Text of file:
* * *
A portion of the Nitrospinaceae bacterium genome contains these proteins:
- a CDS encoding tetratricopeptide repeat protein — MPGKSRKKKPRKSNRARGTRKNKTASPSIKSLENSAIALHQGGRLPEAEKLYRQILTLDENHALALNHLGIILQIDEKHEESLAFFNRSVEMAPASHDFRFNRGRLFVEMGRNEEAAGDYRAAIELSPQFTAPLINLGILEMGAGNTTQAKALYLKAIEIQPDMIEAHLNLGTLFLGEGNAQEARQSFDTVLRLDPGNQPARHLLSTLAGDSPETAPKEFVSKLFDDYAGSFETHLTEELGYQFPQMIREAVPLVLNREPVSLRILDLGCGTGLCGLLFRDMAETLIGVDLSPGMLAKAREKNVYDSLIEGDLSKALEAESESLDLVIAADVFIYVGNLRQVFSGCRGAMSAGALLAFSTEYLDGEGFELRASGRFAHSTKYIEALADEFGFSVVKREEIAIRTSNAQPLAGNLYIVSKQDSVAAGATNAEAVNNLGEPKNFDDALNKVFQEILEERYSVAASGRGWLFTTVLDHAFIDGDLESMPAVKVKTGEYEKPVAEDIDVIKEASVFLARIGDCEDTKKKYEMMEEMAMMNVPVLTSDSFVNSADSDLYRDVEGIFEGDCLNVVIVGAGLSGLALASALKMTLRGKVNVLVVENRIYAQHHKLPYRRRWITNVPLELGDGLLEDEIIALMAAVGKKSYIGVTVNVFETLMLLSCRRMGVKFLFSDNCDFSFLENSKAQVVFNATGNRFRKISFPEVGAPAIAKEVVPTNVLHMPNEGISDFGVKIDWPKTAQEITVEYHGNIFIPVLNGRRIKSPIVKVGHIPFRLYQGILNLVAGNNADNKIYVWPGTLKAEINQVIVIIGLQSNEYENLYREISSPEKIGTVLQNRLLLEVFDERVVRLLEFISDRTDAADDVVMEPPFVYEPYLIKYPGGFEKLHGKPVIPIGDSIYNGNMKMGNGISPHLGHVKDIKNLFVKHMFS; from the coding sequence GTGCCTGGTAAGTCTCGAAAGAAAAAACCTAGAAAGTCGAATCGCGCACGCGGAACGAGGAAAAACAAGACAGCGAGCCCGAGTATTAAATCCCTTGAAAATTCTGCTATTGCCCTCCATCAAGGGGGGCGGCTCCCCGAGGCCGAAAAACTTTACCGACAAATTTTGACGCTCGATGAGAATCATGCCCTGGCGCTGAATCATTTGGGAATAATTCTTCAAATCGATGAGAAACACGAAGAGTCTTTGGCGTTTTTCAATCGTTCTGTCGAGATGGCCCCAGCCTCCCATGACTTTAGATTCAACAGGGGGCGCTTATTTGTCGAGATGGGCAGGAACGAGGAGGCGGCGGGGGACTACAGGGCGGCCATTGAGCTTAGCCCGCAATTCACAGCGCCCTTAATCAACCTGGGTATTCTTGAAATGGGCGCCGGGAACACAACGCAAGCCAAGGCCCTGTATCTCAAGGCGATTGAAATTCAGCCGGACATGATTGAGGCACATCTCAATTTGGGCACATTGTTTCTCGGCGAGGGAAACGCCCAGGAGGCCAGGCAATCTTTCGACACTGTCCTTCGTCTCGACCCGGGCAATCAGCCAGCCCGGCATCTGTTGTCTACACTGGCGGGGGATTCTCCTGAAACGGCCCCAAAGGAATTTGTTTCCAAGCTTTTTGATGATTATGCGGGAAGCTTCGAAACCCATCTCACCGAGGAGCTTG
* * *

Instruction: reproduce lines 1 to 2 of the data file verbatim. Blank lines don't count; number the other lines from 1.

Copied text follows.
A portion of the Nitrospinaceae bacterium genome contains these proteins:
- a CDS encoding tetratricopeptide repeat protein — MPGKSRKKKPRKSNRARGTRKNKTASPSIKSLENSAIALHQGGRLPEAEKLYRQILTLDENHALALNHLGIILQIDEKHEESLAFFNRSVEMAPASHDFRFNRGRLFVEMGRNEEAAGDYRAAIELSPQFTAPLINLGILEMGAGNTTQAKALYLKAIEIQPDMIEAHLNLGTLFLGEGNAQEARQSFDTVLRLDPGNQPARHLLSTLAGDSPETAPKEFVSKLFDDYAGSFETHLTEELGYQFPQMIREAVPLVLNREPVSLRILDLGCGTGLCGLLFRDMAETLIGVDLSPGMLAKAREKNVYDSLIEGDLSKALEAESESLDLVIAADVFIYVGNLRQVFSGCRGAMSAGALLAFSTEYLDGEGFELRASGRFAHSTKYIEALADEFGFSVVKREEIAIRTSNAQPLAGNLYIVSKQDSVAAGATNAEAVNNLGEPKNFDDALNKVFQEILEERYSVAASGRGWLFTTVLDHAFIDGDLESMPAVKVKTGEYEKPVAEDIDVIKEASVFLARIGDCEDTKKKYEMMEEMAMMNVPVLTSDSFVNSADSDLYRDVEGIFEGDCLNVVIVGAGLSGLALASALKMTLRGKVNVLVVENRIYAQHHKLPYRRRWITNVPLELGDGLLEDEIIALMAAVGKKSYIGVTVNVFETLMLLSCRRMGVKFLFSDNCDFSFLENSKAQVVFNATGNRFRKISFPEVGAPAIAKEVVPTNVLHMPNEGISDFGVKIDWPKTAQEITVEYHGNIFIPVLNGRRIKSPIVKVGHIPFRLYQGILNLVAGNNADNKIYVWPGTLKAEINQVIVIIGLQSNEYENLYREISSPEKIGTVLQNRLLLEVFDERVVRLLEFISDRTDAADDVVMEPPFVYEPYLIKYPGGFEKLHGKPVIPIGDSIYNGNMKMGNGISPHLGHVKDIKNLFVKHMFS; from the coding sequence GTGCCTGGTAAGTCTCGAAAGAAAAAACCTAGAAAGTCGAATCGCGCACGCGGAACGAGGAAAAACAAGACAGCGAGCCCGAGTATTAAATCCCTTGAAAATTCTGCTATTGCCCTCCATCAAGGGGGGCGGCTCCCCGAGGCCGAAAAACTTTACCGACAAATTTTGACGCTCGATGAGAATCATGCCCTGGCGCTGAATCATTTGGGAATAATTCTTCAAATCGATGAGAAACACGAAGAGTCTTTGGCGTTTTTCAATCGTTCTGTCGAGATGGCCCCAGCCTCCCATGACTTTAGATTCAACAGGGGGCGCTTATTTGTCGAGATGGGCAGGAACGAGGAGGCGGCGGGGGACTACAGGGCGGCCATTGAGCTTAGCCCGCAATTCACAGCGCCCTTAATCAACCTGGGTATTCTTGAAATGGGCGCCGGGAACACAACGCAAGCCAAGGCCCTGTATCTCAAGGCGATTGAAATTCAGCCGGACATGATTGAGGCACATCTCAATTTGGGCACATTGTTTCTCGGCGAGGGAAACGCCCAGGAGGCCAGGCAATCTTTCGACACTGTCCTTCGTCTCGACCCGGGCAATCAGCCAGCCCGGCATCTGTTGTCTACACTGGCGGGGGATTCTCCTGAAACGGCCCCAAAGGAATTTGTTTCCAAGCTTTTTGATGATTATGCGGGAAGCTTCGAAACCCATCTCACCGAGGAGCTTG